Let’s talk trucks


Enough with the politics. Let’s talk about something important.

One of my pen-pals I quoted on this post said,

You seem like a nice man Brad– but you need an education in real people.  Put down your latte, your copy of the NYT, and park your Saab.  Now take a walk somewhere around real people, the real other side of America.

Well, I drink my coffee black, and I don’t drive a Saab. In fact, I need me a truck. I need a truck on account of what happened to me last year. See the above photo. My ’89 Ford Ranger was tooling along up I-77, just short of the Forest Drive exit, when all of a sudden it caught fire for no good reason.

This happened to me because I was doing a bad thing: I was on my way to play golf during the working day. I had never done this before. I have certainly never done it since. All of a sudden, a mile or so short of the exit mentioned before, I lost power — the truck just couldn’t mount the hill. Smoke starting billowing from under the hood.

I stupidly assumed the smoke was steam, and that it signaled a busted hose. But it was smoke. After I pulled over, I made a couple of phone calls to let folks know I would be late for the golf game (which in truth was in a good cause — a golf game with Executive Editor Mark Lett and me had been auctioned off for United Way, and surprise of surprises, a couple of people had actually paid for the experience), and to get a tow truck on the way.

Anyway, after I’d made the calls, I noticed the "steam" was still pouring from under the hood. So I got out, and opened it — there was a fire around one of my spark plugs, bigger than the flame from a candle, but smaller than a flaming breadbox.

So I did what anyone would do — I blew it out. And it worked. Then I poured a bottled water on it. That meant I would be quite thirsty as I waited for the next two hours. You can see in the photo at right where a portion of the actual engine block burned away around the plug. Ugly.

Anyway, I’ve been making do with a sedan that I’m about to turn over to my wife, and seeing as how we don’t have a subway system around here (which we should, but nobody listens to me on this), I need transportation, which means I need a nice, small, used pickup.

So I’m looking at two, and I’d like your advice. I think I’ve made up my mind, but I haven’t quite, so your advice might be helpful. I’m going to buy one of the following (both advertised in The State by their owners):

  • Photo_080407_002A 1999 Toyota Tacoma, single-owner, "lady-driven" (I loved that detail), 175,000 miles, but in beautiful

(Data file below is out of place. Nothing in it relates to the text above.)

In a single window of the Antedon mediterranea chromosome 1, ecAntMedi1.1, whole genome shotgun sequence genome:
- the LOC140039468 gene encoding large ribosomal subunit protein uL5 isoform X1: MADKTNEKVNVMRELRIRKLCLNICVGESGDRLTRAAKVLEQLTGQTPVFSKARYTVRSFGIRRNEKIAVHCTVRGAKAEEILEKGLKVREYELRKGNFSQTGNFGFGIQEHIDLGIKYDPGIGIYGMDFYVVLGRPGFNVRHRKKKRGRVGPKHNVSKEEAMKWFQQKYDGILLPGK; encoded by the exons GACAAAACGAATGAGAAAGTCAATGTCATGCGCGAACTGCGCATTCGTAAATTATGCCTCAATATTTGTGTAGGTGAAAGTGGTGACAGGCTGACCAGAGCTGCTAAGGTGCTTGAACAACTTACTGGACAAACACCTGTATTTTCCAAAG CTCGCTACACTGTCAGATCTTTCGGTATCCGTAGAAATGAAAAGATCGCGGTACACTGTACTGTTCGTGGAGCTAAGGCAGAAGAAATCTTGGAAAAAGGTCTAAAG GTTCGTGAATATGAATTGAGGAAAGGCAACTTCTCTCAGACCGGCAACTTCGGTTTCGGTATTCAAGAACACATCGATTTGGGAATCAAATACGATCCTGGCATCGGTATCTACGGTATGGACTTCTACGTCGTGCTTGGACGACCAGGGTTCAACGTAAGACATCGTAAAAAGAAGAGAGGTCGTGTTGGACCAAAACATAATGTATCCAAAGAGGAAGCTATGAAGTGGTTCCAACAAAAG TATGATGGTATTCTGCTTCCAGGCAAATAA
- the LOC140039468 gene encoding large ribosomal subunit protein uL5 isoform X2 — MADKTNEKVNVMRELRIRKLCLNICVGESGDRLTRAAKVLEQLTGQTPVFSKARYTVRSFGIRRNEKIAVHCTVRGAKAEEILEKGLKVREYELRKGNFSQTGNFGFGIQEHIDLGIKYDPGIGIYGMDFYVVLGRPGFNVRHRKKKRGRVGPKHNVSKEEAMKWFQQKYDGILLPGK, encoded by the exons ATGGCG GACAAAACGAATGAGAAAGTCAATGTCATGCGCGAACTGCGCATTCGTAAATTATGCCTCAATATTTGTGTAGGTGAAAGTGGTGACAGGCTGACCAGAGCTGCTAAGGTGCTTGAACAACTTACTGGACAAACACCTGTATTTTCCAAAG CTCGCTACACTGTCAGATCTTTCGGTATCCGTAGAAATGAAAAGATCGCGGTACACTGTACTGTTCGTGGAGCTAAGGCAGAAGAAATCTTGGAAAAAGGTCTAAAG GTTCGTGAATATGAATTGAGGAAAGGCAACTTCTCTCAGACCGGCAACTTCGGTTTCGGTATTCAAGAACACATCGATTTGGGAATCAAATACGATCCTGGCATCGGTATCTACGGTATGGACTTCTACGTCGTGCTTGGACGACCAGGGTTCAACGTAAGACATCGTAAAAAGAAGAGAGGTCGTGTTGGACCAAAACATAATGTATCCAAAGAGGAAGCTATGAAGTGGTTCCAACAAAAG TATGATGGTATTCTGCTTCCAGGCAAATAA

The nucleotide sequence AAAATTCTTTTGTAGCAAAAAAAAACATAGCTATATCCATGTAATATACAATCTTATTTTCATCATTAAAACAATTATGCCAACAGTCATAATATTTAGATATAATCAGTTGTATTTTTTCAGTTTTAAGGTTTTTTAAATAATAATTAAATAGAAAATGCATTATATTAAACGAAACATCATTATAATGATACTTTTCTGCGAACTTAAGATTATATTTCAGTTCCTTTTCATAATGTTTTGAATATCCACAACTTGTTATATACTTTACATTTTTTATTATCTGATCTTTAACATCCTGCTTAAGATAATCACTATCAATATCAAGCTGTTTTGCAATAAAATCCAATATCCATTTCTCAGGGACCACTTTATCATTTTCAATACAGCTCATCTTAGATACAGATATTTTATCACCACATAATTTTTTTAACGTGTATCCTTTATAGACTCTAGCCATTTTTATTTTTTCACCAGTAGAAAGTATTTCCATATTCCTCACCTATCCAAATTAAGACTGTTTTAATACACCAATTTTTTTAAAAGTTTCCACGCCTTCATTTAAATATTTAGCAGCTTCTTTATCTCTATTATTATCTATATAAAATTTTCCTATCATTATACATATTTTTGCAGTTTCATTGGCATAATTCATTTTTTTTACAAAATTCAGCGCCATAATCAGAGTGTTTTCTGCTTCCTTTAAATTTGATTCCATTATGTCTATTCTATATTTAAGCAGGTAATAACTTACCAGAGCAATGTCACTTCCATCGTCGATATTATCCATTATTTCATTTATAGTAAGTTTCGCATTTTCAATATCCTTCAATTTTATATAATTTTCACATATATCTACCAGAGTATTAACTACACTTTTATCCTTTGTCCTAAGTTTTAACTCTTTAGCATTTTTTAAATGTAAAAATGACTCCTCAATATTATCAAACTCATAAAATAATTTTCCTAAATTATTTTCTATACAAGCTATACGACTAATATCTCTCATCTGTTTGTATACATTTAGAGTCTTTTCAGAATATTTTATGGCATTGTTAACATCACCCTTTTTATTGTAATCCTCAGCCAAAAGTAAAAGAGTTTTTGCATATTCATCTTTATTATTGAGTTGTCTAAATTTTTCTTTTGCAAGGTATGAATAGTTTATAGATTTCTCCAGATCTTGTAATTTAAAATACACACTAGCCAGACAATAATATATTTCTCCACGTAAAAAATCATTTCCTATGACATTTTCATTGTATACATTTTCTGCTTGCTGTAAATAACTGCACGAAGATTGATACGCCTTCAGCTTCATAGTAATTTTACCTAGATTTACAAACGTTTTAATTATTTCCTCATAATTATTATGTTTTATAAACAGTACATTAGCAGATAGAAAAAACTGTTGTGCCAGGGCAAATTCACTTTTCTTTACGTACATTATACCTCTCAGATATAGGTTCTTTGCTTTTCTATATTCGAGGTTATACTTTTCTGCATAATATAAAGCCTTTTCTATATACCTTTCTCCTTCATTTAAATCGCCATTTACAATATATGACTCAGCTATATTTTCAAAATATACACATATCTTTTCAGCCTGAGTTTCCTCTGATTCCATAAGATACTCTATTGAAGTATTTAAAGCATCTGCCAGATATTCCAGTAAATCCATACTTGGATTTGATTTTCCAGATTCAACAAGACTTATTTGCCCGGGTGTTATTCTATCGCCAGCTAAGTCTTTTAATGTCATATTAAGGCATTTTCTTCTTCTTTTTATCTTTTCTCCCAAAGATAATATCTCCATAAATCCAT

condition — not so much as a speck of rust on the undercarriage. Being sold from a parking lot of a Food Lion; the owner’s ex-husband meets me there for tire-kicking and test-driving. No toolbox or hardcover over the bed, but a plastic bedliner $5,995
  • 2002ranger004
    A 2002 Ford Ranger, second-owner (current owner has a Carfax report from first owner), 74,000 miles. Owned by a state official (I didn’t figure out who he was until after my second test drive, which was embarrassing, because he has an important job). Beautiful paint job. Hard cover over the bed, which I don’t need, but could use or remove as I saw fit. $5899

I test-drove the Ranger first, and felt like I had a little trouble getting it into first and second gear smoothly. I didn’t know whether that was the truck or me, as my last truck (unfortunately) had automatic transmission, and it had been seven years since I had driven a stick regularly. (Both trucks are 4-cylinder manual, 5-speeds, which is what I’m looking for, seeking the best possible gas mileage.) Other than that, it seemed fine, although I’m used to an extended cab and bucket seats, and this had neither.

The Toyota seemed to shift more smoothly for me from the start, reinforcing my impression that the Japanese are better at trannies than Americans or Germans (my wife’s 1982 Mazda GLC shifted much better than the ’78 Rabbit I was driving at the same time). But I keep worrying about the mileage. Yeah, I know you can give a Toyota at least 100k over most American cars, but that’s still a lot of driving during which something that is thus far undetected could go wrong.

I went back and drove the Ranger again, and guess what? It shifted beautifully, so it was just me the first time (I think). Also — I took it on the highway, and it stayed smooth in fifth gear. The one place where the Toyota was NOT smooth was over 60 mph ("lady-driven," and the lady never went over 55, I’m told), when it developed a very noticeable shimmy — you can see the steering wheel shaking.